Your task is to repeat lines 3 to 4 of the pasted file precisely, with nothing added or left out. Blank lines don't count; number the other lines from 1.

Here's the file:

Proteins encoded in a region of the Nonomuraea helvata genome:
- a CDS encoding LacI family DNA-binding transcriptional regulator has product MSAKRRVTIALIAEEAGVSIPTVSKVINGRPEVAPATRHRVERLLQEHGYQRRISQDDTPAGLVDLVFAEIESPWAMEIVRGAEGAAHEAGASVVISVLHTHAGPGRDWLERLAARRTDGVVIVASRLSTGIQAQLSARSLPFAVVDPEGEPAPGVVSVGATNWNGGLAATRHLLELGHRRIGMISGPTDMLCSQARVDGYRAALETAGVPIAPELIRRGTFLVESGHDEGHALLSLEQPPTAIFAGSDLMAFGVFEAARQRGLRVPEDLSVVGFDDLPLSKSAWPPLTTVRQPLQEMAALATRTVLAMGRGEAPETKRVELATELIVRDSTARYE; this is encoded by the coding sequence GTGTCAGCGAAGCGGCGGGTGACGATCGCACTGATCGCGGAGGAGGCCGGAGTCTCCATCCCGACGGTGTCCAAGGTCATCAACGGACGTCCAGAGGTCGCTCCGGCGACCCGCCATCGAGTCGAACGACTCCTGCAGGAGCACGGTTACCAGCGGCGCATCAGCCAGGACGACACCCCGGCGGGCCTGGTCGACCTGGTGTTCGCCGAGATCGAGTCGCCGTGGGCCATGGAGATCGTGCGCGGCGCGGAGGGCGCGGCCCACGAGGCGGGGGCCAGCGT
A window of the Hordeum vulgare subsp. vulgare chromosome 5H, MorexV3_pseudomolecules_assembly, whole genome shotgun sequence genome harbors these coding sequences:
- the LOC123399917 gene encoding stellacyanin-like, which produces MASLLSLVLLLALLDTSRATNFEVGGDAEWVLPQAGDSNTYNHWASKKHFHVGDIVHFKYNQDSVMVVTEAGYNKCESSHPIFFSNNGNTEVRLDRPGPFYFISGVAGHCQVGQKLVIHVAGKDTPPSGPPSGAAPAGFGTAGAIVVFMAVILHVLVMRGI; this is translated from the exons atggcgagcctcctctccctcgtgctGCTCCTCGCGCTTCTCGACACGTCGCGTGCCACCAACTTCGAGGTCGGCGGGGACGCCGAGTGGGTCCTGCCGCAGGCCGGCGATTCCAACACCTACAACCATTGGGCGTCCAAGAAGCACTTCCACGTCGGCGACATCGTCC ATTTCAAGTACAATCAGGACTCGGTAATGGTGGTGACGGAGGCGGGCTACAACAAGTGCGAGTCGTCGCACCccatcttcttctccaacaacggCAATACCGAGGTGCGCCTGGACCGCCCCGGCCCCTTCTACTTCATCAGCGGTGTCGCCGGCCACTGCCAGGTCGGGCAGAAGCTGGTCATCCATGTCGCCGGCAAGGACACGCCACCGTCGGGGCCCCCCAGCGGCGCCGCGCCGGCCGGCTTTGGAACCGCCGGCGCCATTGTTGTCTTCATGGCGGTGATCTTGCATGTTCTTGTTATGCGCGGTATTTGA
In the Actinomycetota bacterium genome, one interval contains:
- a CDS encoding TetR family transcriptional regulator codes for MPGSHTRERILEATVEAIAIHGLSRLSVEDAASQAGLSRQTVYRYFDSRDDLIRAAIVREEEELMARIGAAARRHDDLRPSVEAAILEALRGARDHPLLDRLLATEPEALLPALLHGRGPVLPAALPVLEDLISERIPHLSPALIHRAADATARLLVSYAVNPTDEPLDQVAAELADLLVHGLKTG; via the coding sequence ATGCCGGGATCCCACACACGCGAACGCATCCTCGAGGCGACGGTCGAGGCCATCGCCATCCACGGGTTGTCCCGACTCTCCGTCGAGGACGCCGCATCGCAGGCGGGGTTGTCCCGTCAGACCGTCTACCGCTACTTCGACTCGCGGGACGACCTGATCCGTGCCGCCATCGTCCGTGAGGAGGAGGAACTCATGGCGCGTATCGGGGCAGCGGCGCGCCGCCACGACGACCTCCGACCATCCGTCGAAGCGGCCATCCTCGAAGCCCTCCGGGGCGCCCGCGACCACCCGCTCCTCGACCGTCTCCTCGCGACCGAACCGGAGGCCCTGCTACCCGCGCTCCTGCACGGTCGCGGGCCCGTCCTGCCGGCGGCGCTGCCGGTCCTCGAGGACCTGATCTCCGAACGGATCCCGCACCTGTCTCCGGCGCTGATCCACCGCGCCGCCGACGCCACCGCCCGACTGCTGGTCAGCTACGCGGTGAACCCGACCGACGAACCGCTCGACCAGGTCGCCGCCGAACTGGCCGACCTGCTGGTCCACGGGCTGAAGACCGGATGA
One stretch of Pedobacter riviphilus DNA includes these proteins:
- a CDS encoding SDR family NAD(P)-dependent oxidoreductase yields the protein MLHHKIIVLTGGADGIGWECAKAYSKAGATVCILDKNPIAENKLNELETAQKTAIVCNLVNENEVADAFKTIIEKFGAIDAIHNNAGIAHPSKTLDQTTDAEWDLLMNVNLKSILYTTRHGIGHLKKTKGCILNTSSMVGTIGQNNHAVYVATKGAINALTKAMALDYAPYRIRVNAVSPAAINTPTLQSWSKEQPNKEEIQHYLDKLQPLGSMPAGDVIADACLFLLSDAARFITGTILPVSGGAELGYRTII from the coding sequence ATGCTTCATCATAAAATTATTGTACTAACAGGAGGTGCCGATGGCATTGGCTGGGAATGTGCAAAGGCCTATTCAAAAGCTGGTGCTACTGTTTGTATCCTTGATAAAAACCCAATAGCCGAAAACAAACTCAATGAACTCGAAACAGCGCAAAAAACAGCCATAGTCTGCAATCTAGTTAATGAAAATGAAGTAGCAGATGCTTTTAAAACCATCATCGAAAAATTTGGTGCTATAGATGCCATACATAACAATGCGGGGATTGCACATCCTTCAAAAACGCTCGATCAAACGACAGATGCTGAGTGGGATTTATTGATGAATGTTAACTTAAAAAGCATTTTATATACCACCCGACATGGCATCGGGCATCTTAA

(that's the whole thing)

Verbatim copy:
A window of the Hordeum vulgare subsp. vulgare chromosome 5H, MorexV3_pseudomolecules_assembly, whole genome shotgun sequence genome harbors these coding sequences:
- the LOC123399917 gene encoding stellacyanin-like, which produces MASLLSLVLLLALLDTSRATNFEVGGDAEWVLPQAGDSNTYNHWASKKHFHVGDIVHFKYNQDSVMVVTEAGYNKCESSHPIFFSNNGNTEVRLDRPGPFYFISGVAGHCQVGQKLVIHVAGKDTPPSGPPSGAAPAGFGTAGAIVVFMAVILHVLVMRGI; this is translated from the exons atggcgagcctcctctccctcgtgctGCTCCTCGCGCTTCTCGACACGTCGCGTGCCACCAACTTCGAGGTCGGCGGGGACGCCGAGTGGGTCCTGCCGCAGGCCGGCGATTCCAACACCTACAACCATTGGGCGTCCAAGAAGCACTTCCACGTCGGCGACATCGTCC ATTTCAAGTACAATCAGGACTCGGTAATGGTGGTGACGGAGGCGGGCTACAACAAGTGCGAGTCGTCGCACCccatcttcttctccaacaacggCAATACCGAGGTGCGCCTGGACCGCCCCGGCCCCTTCTACTTCATCAGCGGTGTCGCCGGCCACTGCCAGGTCGGGCAGAAGCTGGTCATCCATGTCGCCGGCAAGGACACGCCACCGTCGGGGCCCCCCAGCGGCGCCGCGCCGGCCGGCTTTGGAACCGCCGGCGCCATTGTTGTCTTCATGGCGGTGATCTTGCATGTTCTTGTTATGCGCGGTATTTGA